Our world at a glance

National Geographic has compiled fascinating statistics about how Earth's 7 billion inhabitants live, drawing together information from the Population Reference Bureau, the UN and the World Bank. The magazine examined data on income, levels of education, access to sanitation and life expectancy to create an interactive map. Here are some of the findings:
Low-income level Very low (or no) population density Less than R10 852.47

How the population is spread
Lower middle Upper middle High

Most future population growth, National Geographic reports, will happen in less developed countries where birth rates remain the highest

R10 852.47 to R42 984.93

R42 997.05 to R132 881.16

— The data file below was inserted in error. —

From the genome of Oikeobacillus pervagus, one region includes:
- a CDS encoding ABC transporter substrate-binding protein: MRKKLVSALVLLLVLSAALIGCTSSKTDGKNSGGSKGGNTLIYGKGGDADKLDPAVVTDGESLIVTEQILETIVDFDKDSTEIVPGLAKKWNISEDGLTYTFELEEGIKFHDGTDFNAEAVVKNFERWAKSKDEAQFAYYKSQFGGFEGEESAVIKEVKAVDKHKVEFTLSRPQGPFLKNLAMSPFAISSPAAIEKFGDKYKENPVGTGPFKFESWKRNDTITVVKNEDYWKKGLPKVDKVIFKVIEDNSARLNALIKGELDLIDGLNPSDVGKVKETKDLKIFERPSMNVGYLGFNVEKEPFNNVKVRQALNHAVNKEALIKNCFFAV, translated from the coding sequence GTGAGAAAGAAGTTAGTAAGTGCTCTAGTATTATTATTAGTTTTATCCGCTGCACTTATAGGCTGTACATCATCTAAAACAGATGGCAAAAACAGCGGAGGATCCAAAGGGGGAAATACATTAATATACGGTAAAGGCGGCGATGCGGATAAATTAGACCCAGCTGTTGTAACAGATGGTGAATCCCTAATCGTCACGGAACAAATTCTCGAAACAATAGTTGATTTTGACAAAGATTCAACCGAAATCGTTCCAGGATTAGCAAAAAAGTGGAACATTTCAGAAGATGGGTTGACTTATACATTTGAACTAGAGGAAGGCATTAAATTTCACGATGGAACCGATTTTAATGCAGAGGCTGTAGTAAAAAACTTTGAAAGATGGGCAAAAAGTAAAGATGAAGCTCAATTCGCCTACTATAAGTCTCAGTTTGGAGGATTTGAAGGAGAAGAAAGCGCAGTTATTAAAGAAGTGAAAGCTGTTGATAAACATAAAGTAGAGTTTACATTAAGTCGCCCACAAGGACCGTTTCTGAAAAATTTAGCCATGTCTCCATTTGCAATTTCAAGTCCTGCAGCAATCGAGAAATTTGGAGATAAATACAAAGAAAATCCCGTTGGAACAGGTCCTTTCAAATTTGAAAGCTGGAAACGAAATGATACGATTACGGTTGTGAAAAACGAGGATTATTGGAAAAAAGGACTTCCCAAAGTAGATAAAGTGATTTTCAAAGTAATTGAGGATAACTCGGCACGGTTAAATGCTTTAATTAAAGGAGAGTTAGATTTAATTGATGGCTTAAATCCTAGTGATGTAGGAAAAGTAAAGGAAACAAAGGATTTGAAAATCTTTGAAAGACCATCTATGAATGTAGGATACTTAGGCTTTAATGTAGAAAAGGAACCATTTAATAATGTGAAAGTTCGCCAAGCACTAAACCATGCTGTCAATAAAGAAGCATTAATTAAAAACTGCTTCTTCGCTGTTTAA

More than R132 892.05

1 billion people fall into the low-income category

4 billion people fall into the lower middle-income category

1 billion people fall into the upper middle-income category

1 billion people fall into the highincome category

Access to improved sanitation (by percent)

This is defined by the UN as access to toilets, including simple pit toilets, that keep excrement away from humans, animals and insects

Siberia

35% in low-income category

50% in lower middle-income category

84% upper middle-income category

99% in high-income category

Gobi Himalayas Sahara

Years of education

Researchers found that the more education a woman receives, the fewer children she’s likely to bear. This shows how education affects not only economic development, but population

7.9 years in lowincome category

Amazon Basin

10.3 years in lower middle-income category

13.8 years in upper middle-income category

14.5 years in high-income category

Cars (per 1 000 people)

5.8 in low-income category

20.3 in lower middle-income category

125.2 in upper middle-income category

435.1 in high-income category

Source: National Geographic

Graphics24

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